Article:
As part of the D-Day 75 commemorations, a special play is bringing to life the powerful testimonies of five Normandy veterans for Edinburgh Fringe audiences next week. Bomb Happy tells the story of inexperienced young conscripts who find themselves part of one of the most dangerous operations of the Second World War ordinary young men in extraordinary circumstances.
A unique exhibition, Russia, Royalty and the Romanovs, is currently on display at the Palace of Holyrood House in Edinburgh. Exploring 300 years of contact between Britain and Russia from the late 17th Century through to Russia’s last emperor Nicholas II, works of art in the Royal Collection explore the bond through diplomacy, dynastic connections and alliances.
If you’ve visited Edinburgh Castle and seen the Honours of Scotland – Scotland’s crown jewels – you’ll know they are a breathtaking sight. The ornate sceptre was presented to James IV by Pope Alexander VI in 1494. The sword in an elaborate scabbard is also a rare survivor of a papal gift to a medieval monarch.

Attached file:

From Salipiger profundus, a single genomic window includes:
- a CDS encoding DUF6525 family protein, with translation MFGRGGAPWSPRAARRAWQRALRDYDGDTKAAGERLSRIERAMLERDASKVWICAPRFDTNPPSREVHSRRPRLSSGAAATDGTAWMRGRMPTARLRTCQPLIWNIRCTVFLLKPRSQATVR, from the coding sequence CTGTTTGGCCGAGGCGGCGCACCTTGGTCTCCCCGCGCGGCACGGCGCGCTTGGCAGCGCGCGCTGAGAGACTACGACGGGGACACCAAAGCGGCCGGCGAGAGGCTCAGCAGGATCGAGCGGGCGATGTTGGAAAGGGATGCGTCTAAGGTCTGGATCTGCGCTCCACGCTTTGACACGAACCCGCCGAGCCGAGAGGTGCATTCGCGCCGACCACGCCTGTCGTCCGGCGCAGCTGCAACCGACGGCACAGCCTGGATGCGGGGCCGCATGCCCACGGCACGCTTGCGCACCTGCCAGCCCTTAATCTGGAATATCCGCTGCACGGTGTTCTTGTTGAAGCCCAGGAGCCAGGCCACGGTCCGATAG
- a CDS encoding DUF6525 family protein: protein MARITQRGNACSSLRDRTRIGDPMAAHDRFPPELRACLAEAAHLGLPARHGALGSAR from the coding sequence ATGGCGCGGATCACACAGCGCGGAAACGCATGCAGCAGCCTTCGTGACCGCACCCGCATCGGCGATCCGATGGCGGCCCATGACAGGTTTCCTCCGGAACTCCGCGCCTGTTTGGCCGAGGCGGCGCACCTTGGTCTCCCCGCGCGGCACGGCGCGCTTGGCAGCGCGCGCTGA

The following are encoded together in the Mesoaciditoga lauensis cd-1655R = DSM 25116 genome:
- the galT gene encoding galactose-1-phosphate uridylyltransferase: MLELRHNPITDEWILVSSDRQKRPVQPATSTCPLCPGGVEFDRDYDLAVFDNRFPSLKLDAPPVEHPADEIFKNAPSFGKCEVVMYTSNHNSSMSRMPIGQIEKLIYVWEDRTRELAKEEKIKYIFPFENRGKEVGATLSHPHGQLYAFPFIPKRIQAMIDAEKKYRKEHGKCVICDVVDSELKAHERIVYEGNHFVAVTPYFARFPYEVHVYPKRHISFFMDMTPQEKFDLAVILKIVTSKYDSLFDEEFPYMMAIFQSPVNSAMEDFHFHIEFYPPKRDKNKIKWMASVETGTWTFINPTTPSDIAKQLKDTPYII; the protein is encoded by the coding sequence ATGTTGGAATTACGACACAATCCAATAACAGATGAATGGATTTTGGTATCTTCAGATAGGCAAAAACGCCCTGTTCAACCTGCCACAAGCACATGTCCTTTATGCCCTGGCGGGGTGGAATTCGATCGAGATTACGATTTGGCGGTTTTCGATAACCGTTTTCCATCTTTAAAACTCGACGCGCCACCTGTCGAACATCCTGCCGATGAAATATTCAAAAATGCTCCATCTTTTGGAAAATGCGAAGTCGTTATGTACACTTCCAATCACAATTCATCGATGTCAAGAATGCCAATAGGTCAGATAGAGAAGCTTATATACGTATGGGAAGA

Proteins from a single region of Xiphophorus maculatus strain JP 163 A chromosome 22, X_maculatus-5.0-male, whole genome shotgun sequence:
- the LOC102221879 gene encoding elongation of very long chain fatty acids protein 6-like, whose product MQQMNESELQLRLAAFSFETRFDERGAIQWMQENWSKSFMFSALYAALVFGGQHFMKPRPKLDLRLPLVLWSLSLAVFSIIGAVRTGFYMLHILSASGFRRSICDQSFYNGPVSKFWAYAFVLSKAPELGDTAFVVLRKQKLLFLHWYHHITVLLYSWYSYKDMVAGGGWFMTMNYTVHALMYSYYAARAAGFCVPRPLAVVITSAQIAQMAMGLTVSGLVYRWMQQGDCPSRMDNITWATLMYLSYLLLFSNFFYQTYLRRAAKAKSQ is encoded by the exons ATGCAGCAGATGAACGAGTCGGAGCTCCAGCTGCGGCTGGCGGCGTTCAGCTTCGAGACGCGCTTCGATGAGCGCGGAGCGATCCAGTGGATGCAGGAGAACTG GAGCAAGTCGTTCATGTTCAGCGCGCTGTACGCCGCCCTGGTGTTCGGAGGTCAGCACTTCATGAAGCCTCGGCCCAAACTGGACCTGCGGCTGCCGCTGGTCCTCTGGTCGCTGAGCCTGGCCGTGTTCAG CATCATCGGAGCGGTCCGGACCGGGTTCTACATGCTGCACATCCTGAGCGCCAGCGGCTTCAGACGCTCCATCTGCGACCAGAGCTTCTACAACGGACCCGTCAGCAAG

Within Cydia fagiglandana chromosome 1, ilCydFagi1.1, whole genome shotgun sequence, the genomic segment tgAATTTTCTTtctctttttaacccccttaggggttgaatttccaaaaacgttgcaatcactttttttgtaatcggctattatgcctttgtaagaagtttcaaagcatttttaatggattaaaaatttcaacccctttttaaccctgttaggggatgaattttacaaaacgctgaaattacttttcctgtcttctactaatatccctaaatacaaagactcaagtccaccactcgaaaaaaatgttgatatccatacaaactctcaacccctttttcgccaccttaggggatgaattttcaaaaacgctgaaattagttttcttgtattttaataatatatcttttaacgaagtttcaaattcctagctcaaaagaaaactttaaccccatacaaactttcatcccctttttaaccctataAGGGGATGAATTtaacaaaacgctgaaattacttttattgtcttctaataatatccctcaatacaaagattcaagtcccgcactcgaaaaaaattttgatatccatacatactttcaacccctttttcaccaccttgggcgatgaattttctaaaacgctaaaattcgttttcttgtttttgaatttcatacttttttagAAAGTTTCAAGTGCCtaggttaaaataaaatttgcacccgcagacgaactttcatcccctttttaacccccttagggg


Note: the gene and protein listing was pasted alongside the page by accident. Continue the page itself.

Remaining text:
Remembrance, inexorably linked with the annual commemoration of Armistice and the red Flanders poppy, is still an integral part of our national character. Poignant sentiments expressed in November 1918 are, for so many, similarly relevant today.
As our series of excerpts from The Courier’s book A Scottish soldier’s story continues, we look at the Battle of the Somme. Early on the morning of July 1 1916, whistles were blown to signal the start of the bloodiest day in the history of the British Army. Men across Courier Country made the ultimate sacrifice.
On the morning of September 25 1915, long lines of khaki-clad British infantry advanced on heavily defended German positions in and around Loos, a small coalmining town in the heart of the industrial area of north-east France, says Dr Derek Patrick, University of St Andrews.